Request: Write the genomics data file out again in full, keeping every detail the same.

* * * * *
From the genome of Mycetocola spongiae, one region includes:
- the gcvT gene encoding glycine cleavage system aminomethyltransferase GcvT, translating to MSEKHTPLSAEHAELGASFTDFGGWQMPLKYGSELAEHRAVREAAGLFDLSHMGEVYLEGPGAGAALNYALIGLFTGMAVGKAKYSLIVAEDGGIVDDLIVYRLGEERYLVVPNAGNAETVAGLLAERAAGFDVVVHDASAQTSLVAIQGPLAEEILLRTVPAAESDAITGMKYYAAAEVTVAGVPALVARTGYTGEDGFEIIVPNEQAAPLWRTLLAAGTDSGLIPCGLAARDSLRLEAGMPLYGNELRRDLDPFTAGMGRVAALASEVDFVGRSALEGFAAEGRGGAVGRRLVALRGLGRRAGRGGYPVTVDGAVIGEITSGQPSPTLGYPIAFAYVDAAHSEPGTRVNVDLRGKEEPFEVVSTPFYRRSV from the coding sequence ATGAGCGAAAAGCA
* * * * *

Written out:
From the genome of Mycetocola spongiae, one region includes:
- the gcvT gene encoding glycine cleavage system aminomethyltransferase GcvT, translating to MSEKHTPLSAEHAELGASFTDFGGWQMPLKYGSELAEHRAVREAAGLFDLSHMGEVYLEGPGAGAALNYALIGLFTGMAVGKAKYSLIVAEDGGIVDDLIVYRLGEERYLVVPNAGNAETVAGLLAERAAGFDVVVHDASAQTSLVAIQGPLAEEILLRTVPAAESDAITGMKYYAAAEVTVAGVPALVARTGYTGEDGFEIIVPNEQAAPLWRTLLAAGTDSGLIPCGLAARDSLRLEAGMPLYGNELRRDLDPFTAGMGRVAALASEVDFVGRSALEGFAAEGRGGAVGRRLVALRGLGRRAGRGGYPVTVDGAVIGEITSGQPSPTLGYPIAFAYVDAAHSEPGTRVNVDLRGKEEPFEVVSTPFYRRSV from the coding sequence ATGAGCGAAAAGCA